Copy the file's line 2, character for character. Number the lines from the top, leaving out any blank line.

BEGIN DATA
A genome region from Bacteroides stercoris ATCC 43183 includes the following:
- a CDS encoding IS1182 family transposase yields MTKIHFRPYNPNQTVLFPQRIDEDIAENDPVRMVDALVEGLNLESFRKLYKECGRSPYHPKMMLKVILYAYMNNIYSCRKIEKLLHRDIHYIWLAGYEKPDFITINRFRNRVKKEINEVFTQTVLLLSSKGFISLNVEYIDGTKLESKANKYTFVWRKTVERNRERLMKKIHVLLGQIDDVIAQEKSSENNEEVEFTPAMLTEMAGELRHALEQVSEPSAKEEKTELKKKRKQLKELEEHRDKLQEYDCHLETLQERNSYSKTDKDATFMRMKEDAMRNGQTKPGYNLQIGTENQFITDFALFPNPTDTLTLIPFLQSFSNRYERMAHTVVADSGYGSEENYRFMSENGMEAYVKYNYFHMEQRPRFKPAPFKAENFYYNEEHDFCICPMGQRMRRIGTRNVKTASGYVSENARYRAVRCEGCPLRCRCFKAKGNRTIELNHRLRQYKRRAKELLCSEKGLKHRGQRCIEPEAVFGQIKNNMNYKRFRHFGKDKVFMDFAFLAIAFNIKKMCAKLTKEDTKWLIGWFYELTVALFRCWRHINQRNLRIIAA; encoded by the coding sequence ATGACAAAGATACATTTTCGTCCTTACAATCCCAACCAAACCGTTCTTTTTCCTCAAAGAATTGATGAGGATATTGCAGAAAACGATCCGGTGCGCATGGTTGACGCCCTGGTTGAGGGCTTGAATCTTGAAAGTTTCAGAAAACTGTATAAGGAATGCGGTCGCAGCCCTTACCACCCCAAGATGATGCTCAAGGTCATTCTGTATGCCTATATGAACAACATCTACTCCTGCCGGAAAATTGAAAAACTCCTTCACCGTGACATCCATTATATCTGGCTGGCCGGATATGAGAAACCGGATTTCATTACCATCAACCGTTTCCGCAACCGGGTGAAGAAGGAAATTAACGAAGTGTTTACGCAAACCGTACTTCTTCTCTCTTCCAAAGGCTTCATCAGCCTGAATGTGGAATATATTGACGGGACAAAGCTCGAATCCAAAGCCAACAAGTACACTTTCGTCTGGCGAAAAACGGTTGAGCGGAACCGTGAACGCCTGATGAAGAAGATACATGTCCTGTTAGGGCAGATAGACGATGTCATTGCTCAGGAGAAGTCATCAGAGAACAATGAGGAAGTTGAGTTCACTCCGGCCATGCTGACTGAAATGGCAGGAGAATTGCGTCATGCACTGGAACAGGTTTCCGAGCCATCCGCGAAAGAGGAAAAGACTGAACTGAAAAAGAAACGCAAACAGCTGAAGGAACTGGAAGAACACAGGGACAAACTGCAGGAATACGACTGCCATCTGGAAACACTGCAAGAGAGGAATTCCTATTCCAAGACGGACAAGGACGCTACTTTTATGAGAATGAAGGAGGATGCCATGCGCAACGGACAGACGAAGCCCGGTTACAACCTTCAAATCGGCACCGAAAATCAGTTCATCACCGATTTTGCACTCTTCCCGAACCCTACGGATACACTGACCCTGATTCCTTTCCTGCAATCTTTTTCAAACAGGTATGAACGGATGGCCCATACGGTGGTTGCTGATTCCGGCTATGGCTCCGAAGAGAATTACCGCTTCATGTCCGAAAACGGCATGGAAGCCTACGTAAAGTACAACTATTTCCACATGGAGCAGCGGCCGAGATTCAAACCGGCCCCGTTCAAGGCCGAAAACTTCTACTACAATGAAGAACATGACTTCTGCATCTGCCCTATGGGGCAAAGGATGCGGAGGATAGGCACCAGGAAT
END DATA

- a CDS encoding IS1182 family transposase yields MTKIHFRPYNPNQTVLFPQRIDEDIAENDPVRMVDALVEGLNLESFRKLYKECGRSPYHPKMMLKVILYAYMNNIYSCRKIEKLLHRDIHYIWLAGYEKPDFITINRFRNRVKKEINEVFTQTVLLLSSKGFISLNVEYIDGTKLESKANKYTFVWRKTVERNRERLMKKIHVLLGQIDDVIAQEKSSENNEEVEFTPAMLTEMAGELRHALEQVSEPSAKEEKTELKKKRKQLKELEEHRDKLQEYDCHLETLQERNSYSKTDKDATFMRMKEDAMRNGQTKPGYNLQIGTENQFITDFALFPNPTDTLTLIPFLQSFSNRYERMAHTVVADSGYGSEENYRFMSENGMEAYVKYNYFHMEQRPRFKPAPFKAENFYYNEEHDFCICPMGQRMRRIGTRNVKTASGYVSENARYRAVRCEGCPLRCRCFKAKGNRTIELNHRLRQYKRRAKELLCSEKGLKHRGQRCIEPEAVFGQIKNNMNYKRFRHFGKDKVFMDFAFLAIAFNIKKMCAKLTKEDTKWLIGWFYELTVALFRCWRHINQRNLRIIAA; encoded by the coding sequence ATGACAAAGATACATTTTCGTCCTTACAATCCCAACCAAACCGTTCTTTTTCCTCAAAGAATTGATGAGGATATTGCAGAAAACGATCCGGTGCGCATGGTTGACGCCCTGGTTGAGGGCTTGAATCTTGAAAGTTTCAGAAAACTGTATAAGGAATGCGGTCGCAGCCCTTACCACCCCAAGATGATGCTCAAGGTCATTCTGTATGCCTATATGAACAACATCTACTCCTGCCGGAAAATTGAAAAACTCCTTCACCGTGACATCCATTATATCTGGCTGGCCGGATATGAGAAACCGGATTTCATTACCATCAACCGTTTCCGCAACCGGGTGAAGAAGGAAATTAACGAAGTGTTTACGCAAACCGTACTTCTTCTCTCTTCCAAAGGCTTCATCAGCCTGAATGTGGAATATATTGACGGGACAAAGCTCGAATCCAAAGCCAACAAGTACACTTTCGTCTGGCGAAAAACGGTTGAGCGGAACCGTGAACGCCTGATGAAGAAGATACATGTCCTGTTAGGGCAGATAGACGATGTCATTGCTCAGGAGAAGTCATCAGAGAACAATGAGGAAGTTGAGTTCACTCCGGCCATGCTGACTGAAATGGCAGGAGAATTGCGTCATGCACTGGAACAGGTTTCCGAGCCATCCGCGAAAGAGGAAAAGACTGAACTGAAAAAGAAACGCAAACAGCTGAAGGAACTGGAAGAACACAGGGACAAACTGCAGGAATACGACTGCCATCTGGAAACACTGCAAGAGAGGAATTCCTATTCCAAGACGGACAAGGACGCTACTTTTATGAGAATGAAGGAGGATGCCATGCGCAACGGACAGACGAAGCCCGGTTACAACCTTCAAATCGGCACCGAAAATCAGTTCATCACCGATTTTGCACTCTTCCCGAACCCTACGGATACACTGACCCTGATTCCTTTCCTGCAATCTTTTTCAAACAGGTATGAACGGATGGCCCATACGGTGGTTGCTGATTCCGGCTATGGCTCCGAAGAGAATTACCGCTTCATGTCCGAAAACGGCATGGAAGCCTACGTAAAGTACAACTATTTCCACATGGAGCAGCGGCCGAGATTCAAACCGGCCCCGTTCAAGGCCGAAAACTTCTACTACAATGAAGAACATGACTTCTGCATCTGCCCTATGGGGCAAAGGATGCGGAGGATAGGCACCAGGAAT